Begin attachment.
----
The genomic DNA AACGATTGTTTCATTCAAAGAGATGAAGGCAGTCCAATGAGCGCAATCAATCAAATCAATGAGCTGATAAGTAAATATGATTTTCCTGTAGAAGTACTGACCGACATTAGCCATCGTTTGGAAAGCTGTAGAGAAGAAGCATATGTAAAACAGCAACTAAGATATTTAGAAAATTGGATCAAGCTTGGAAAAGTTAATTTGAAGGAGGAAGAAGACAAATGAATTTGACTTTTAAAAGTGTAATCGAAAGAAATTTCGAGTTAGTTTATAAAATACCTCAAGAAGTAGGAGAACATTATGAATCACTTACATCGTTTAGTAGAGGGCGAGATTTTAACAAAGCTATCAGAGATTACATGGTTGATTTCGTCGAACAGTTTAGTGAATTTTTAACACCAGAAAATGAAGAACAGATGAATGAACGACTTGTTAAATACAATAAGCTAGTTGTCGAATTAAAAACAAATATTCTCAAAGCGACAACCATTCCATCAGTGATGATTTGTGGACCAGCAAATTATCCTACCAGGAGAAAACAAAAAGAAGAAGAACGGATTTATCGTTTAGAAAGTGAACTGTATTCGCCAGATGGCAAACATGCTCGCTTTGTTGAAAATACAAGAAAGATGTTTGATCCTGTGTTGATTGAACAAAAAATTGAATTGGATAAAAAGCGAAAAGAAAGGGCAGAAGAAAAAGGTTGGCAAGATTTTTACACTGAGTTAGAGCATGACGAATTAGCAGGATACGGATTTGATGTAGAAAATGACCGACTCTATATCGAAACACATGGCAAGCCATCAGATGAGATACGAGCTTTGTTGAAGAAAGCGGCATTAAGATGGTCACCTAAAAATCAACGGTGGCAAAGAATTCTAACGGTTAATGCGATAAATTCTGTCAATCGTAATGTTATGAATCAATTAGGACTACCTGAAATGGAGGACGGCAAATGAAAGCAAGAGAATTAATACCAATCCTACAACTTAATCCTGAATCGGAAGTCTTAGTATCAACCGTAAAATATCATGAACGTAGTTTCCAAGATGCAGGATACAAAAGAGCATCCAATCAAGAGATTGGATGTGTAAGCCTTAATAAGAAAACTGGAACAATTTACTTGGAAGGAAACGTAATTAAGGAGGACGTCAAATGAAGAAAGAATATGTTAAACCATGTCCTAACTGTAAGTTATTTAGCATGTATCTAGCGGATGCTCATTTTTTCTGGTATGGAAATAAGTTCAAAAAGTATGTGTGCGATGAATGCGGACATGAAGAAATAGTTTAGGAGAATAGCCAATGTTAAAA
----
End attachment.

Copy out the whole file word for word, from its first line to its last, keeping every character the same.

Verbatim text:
The genomic DNA AACGATTGTTTCATTCAAAGAGATGAAGGCAGTCCAATGAGCGCAATCAATCAAATCAATGAGCTGATAAGTAAATATGATTTTCCTGTAGAAGTACTGACCGACATTAGCCATCGTTTGGAAAGCTGTAGAGAAGAAGCATATGTAAAACAGCAACTAAGATATTTAGAAAATTGGATCAAGCTTGGAAAAGTTAATTTGAAGGAGGAAGAAGACAAATGAATTTGACTTTTAAAAGTGTAATCGAAAGAAATTTCGAGTTAGTTTATAAAATACCTCAAGAAGTAGGAGAACATTATGAATCACTTACATCGTTTAGTAGAGGGCGAGATTTTAACAAAGCTATCAGAGATTACATGGTTGATTTCGTCGAACAGTTTAGTGAATTTTTAACACCAGAAAATGAAGAACAGATGAATGAACGACTTGTTAAATACAATAAGCTAGTTGTCGAATTAAAAACAAATATTCTCAAAGCGACAACCATTCCATCAGTGATGATTTGTGGACCAGCAAATTATCCTACCAGGAGAAAACAAAAAGAAGAAGAACGGATTTATCGTTTAGAAAGTGAACTGTATTCGCCAGATGGCAAACATGCTCGCTTTGTTGAAAATACAAGAAAGATGTTTGATCCTGTGTTGATTGAACAAAAAATTGAATTGGATAAAAAGCGAAAAGAAAGGGCAGAAGAAAAAGGTTGGCAAGATTTTTACACTGAGTTAGAGCATGACGAATTAGCAGGATACGGATTTGATGTAGAAAATGACCGACTCTATATCGAAACACATGGCAAGCCATCAGATGAGATACGAGCTTTGTTGAAGAAAGCGGCATTAAGATGGTCACCTAAAAATCAACGGTGGCAAAGAATTCTAACGGTTAATGCGATAAATTCTGTCAATCGTAATGTTATGAATCAATTAGGACTACCTGAAATGGAGGACGGCAAATGAAAGCAAGAGAATTAATACCAATCCTACAACTTAATCCTGAATCGGAAGTCTTAGTATCAACCGTAAAATATCATGAACGTAGTTTCCAAGATGCAGGATACAAAAGAGCATCCAATCAAGAGATTGGATGTGTAAGCCTTAATAAGAAAACTGGAACAATTTACTTGGAAGGAAACGTAATTAAGGAGGACGTCAAATGAAGAAAGAATATGTTAAACCATGTCCTAACTGTAAGTTATTTAGCATGTATCTAGCGGATGCTCATTTTTTCTGGTATGGAAATAAGTTCAAAAAGTATGTGTGCGATGAATGCGGACATGAAGAAATAGTTTAGGAGAATAGCCAATGTTAAAA